Mahamrityunjaya Mantra

The Mahamrityunjaya Mantra (महामृत्युंजयमंत्र, महामृत्युञ्जयमन्त्र), also known as the Rudra Mantra or Tryambakam Mantra, is a verse (ṛc) of the Rigveda (RV 7.59.12). The ṛc is addressed to Tryambaka, “The Three-eyed One”, an epithet of Rudra who is identified with Shiva in Shaivism. The verse also recurs in the Yajurveda (TS 1.8.6; VS 3.60 ).

The mantra


  • “We sacrifice to Tryambaka the fragrant, increaser of prosperity. Like a cucumber from its stem, might I be freed from death, not from deathlessness.” The Mahamrityunjaya Mantra reads:

Translation by Jamison and Brereton:

It is said that you should recite this powerful ancient sanskrit mantra 108 times everyday, for at least 40 days to see its impact. For a noticeable level of mantra siddhi (power of the mantra), you need to repeat the mantra 125,000 times (purascharna), the equivalent of 1,250 rounds of a mala.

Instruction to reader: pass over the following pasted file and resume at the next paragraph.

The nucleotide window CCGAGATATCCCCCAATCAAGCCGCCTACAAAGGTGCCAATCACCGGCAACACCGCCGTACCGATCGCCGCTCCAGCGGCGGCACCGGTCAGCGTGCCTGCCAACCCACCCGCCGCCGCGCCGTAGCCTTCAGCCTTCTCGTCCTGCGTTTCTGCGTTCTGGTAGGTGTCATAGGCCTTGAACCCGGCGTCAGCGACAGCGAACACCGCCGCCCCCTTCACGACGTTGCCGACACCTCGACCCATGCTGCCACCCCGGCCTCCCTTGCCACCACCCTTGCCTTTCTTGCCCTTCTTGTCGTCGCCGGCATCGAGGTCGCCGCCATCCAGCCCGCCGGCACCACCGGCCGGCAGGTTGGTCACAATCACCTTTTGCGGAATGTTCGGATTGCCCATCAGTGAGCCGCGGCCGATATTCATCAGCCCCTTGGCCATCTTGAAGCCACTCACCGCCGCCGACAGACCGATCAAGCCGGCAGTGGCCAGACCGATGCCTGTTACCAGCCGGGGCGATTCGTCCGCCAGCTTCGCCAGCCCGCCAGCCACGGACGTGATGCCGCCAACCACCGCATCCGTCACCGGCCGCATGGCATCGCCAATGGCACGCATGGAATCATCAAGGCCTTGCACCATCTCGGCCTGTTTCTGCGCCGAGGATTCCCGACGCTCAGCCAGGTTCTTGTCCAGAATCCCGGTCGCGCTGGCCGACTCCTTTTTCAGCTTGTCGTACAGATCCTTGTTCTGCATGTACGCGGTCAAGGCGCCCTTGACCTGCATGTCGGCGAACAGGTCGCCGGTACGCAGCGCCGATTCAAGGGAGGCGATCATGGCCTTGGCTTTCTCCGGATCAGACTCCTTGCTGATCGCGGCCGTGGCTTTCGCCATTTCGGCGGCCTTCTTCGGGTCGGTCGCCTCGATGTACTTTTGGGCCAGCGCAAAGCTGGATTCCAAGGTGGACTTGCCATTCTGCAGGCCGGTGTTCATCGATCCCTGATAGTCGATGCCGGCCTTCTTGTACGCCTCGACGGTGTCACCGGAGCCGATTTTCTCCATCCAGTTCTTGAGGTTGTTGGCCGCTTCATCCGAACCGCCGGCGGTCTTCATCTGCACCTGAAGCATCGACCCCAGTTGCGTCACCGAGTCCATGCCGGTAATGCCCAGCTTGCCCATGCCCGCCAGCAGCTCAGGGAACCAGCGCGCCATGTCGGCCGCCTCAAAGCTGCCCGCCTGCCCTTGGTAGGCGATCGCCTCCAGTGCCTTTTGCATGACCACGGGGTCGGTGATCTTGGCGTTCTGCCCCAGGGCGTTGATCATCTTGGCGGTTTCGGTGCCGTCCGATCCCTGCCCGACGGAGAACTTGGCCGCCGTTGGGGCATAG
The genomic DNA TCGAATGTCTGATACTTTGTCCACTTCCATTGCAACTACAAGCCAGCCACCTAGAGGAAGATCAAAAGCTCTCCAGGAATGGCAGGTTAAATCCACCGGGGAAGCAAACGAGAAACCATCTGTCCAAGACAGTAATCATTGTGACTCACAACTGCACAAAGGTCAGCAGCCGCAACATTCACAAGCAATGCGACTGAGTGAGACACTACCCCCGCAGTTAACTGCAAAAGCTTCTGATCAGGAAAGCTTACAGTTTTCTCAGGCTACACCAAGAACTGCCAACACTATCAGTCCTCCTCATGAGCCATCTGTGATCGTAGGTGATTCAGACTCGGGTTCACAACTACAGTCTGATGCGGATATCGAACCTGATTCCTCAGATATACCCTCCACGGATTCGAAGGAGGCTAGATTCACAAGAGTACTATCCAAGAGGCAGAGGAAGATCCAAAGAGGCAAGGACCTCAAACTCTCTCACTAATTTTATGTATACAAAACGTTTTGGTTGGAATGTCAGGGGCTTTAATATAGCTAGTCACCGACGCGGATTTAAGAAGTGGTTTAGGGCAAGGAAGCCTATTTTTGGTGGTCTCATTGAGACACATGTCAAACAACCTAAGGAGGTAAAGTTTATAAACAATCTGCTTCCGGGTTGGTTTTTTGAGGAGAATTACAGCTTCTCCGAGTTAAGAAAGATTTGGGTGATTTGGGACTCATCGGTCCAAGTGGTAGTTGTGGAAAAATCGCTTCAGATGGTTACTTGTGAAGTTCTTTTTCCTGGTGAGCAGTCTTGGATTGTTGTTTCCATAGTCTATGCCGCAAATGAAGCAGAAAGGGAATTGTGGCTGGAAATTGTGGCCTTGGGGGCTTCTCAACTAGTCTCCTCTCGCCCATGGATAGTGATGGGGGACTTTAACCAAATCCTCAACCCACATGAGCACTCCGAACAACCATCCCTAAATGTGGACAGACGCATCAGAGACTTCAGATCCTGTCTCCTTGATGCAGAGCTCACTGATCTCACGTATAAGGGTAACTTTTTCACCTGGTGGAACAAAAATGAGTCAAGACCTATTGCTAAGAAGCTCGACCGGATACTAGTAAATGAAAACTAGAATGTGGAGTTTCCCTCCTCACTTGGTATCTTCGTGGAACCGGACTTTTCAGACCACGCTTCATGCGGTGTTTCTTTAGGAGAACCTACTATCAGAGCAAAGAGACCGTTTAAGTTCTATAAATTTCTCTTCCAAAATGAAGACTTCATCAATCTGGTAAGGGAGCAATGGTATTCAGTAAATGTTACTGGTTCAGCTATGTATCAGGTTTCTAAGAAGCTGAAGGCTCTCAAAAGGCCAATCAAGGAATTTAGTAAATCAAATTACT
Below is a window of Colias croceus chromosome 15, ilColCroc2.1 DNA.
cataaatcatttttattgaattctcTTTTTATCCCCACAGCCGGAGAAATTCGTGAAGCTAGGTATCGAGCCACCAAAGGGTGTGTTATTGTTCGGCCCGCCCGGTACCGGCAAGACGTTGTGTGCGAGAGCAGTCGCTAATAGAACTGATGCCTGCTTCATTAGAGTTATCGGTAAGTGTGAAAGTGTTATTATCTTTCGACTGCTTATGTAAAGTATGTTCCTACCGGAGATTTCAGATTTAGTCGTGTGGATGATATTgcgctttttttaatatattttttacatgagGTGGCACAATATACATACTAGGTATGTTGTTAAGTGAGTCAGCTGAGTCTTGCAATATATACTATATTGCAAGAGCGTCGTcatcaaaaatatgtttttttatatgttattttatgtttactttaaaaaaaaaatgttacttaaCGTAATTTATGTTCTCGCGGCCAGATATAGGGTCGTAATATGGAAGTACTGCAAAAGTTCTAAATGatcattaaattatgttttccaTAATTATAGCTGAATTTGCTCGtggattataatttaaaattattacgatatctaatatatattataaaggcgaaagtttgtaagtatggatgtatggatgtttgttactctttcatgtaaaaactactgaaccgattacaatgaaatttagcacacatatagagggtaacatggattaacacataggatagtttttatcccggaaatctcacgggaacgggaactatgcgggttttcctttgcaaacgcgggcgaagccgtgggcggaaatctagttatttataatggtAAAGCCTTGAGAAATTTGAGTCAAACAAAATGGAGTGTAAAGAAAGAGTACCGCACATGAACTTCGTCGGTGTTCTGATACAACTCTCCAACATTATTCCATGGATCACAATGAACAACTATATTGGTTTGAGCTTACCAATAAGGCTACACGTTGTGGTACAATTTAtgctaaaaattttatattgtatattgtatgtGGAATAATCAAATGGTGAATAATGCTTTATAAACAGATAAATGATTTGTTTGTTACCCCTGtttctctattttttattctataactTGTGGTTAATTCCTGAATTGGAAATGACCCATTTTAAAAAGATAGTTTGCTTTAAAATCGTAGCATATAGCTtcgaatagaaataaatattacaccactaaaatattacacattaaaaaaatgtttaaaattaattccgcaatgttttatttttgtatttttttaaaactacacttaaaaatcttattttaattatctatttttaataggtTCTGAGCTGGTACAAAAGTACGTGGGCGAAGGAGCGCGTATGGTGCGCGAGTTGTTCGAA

The mantra first appears in RV 7.59.12, which is a composite hymn attributed to Vasiṣṭha Maitrāvaruṇi. The last four verses (in which the Mahamrityunjaya Mantra is found) are late additions to the hymn, and they make references to the Sākamedha, the last of the four-monthly rituals. The Sākamedha ends with an oblation to Rudra Tryambaka, which is why the last verse of the four is addressed to Tryambaka.


Hindus believe the mantra is beneficial for mental, emotional, and physical health and consider it a moksha mantra which bestows longevity and immortality.

It is chanted while smearing vibhuti over various parts of the body and utilised in japa (mantra repetition) or homa) (religious offering ceremony).

See also

  • Shri Rudram Chamakam
  • Om Namah Shivaya
  • Shanti Mantras
  • Shiva
  • Om
  • Vibhuti